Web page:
In Greek mythology, Charybdis (or Kharybdis) was once a beautiful naiad and the daughter of Poseidon and Gaia. She assumes the form of a huge bladder of a creature whose face is all mouth and whose arms and legs are flippers. She swallows a huge amount of water three times a day, before belching it back out again, creating large whirlpools capable of dragging a ship underwater. In some variations of the story, Charybdis is simply a large whirlpool instead of a sea monster. Once a lovely maiden, Charybdis was loyal to her father in his endless feud with Zeus. She rode the hungry tides after Poseidon stirred up a storm, directing them onto beaches, destroying entire villages, submerging fields and drowning forests, claiming all in her path for the sea. She claimed so much land for her father's kingdom that Zeus became enraged and changed her into a monster.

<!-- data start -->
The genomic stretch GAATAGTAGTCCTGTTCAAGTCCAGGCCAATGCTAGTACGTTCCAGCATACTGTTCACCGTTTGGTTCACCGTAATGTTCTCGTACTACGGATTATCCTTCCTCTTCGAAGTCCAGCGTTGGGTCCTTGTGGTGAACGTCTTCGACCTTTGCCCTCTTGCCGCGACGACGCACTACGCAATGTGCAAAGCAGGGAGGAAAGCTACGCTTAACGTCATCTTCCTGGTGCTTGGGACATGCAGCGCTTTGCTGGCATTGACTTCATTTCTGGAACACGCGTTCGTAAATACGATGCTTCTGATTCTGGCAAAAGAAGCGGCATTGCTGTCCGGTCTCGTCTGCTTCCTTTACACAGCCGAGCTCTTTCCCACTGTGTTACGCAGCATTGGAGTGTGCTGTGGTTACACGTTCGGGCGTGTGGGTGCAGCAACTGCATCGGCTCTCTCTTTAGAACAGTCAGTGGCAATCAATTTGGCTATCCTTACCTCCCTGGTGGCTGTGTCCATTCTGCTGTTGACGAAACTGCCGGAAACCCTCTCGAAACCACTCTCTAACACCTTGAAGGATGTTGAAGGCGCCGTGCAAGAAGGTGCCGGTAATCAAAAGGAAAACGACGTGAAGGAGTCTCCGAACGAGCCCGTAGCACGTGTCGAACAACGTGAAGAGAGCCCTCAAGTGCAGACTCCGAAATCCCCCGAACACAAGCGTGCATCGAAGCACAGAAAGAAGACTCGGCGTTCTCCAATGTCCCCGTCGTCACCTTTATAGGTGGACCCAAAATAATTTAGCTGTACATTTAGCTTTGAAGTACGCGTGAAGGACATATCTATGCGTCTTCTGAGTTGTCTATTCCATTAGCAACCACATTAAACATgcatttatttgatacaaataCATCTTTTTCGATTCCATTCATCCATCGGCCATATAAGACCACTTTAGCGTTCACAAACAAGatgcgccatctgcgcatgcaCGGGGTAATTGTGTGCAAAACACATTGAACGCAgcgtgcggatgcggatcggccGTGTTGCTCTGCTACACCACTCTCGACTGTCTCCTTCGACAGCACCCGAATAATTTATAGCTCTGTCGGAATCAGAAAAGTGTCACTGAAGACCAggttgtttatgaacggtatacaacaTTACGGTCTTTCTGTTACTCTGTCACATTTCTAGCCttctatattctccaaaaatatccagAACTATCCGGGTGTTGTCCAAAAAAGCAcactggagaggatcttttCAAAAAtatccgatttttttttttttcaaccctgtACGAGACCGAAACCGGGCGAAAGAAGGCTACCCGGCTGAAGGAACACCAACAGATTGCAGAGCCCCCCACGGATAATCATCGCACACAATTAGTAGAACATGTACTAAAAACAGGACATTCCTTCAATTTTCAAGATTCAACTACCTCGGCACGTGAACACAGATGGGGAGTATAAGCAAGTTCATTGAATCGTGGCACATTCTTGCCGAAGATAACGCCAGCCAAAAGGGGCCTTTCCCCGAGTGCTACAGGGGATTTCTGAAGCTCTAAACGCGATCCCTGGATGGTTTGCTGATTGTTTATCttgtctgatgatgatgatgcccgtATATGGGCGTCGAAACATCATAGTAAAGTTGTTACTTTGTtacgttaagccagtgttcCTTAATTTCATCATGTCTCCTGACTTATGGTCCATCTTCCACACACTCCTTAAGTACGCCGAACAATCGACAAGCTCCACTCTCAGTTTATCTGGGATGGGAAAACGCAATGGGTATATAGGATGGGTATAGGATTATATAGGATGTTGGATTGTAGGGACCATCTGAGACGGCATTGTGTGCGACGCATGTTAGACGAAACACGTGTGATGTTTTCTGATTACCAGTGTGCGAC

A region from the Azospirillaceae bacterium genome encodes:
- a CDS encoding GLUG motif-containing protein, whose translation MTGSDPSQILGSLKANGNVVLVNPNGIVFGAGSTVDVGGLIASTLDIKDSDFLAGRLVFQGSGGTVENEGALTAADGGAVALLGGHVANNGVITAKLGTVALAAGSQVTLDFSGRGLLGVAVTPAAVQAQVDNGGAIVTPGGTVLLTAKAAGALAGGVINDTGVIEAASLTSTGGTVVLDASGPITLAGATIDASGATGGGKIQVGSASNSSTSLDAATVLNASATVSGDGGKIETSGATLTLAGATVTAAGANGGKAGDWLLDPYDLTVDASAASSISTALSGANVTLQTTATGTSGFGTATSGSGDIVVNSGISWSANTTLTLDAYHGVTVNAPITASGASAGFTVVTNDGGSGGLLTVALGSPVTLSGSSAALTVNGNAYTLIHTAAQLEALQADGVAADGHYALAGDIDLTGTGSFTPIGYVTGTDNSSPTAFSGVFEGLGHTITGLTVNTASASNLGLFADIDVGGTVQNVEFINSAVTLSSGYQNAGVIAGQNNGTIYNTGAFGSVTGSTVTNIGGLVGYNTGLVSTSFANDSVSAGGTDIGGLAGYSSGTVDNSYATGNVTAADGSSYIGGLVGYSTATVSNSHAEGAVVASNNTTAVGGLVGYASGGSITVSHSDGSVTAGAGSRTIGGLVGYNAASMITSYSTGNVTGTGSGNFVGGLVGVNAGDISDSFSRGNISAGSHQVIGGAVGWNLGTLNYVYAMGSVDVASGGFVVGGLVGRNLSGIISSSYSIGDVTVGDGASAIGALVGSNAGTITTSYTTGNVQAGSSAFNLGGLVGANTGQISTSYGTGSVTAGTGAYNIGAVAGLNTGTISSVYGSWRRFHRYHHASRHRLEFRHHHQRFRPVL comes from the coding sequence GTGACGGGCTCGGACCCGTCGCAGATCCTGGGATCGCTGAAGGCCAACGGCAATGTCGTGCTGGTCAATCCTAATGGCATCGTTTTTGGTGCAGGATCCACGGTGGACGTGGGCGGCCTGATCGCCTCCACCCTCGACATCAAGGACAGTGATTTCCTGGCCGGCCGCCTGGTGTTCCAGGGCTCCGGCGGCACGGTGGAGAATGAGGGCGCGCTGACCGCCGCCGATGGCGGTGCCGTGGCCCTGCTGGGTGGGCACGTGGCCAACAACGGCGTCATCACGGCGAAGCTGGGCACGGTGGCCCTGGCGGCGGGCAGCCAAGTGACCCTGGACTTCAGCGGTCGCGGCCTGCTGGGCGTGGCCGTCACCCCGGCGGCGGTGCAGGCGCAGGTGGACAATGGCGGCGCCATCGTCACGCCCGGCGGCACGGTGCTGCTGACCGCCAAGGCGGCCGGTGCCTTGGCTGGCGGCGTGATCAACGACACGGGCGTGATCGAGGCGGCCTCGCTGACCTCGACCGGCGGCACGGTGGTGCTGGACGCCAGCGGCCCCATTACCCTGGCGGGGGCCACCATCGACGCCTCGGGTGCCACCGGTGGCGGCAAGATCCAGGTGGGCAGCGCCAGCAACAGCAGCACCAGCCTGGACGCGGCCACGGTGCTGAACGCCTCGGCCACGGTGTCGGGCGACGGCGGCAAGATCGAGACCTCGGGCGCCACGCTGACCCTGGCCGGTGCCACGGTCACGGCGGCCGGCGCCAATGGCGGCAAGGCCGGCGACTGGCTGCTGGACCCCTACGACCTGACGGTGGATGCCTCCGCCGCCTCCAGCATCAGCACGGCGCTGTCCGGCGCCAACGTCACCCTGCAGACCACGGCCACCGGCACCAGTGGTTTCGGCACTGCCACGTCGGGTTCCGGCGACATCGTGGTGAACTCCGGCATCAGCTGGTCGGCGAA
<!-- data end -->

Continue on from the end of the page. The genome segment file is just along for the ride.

In mythology Charybdis lies on one side of a narrow channel. Opposite her is Scylla, another sea-monster. The sides of the strait are within an arrow shot of each other, and sailors attempting to avoid one of them will come in reach of the other. 'Between Scylla and Charybdis' thus means to having to choose between two dangers, either of which brings harm.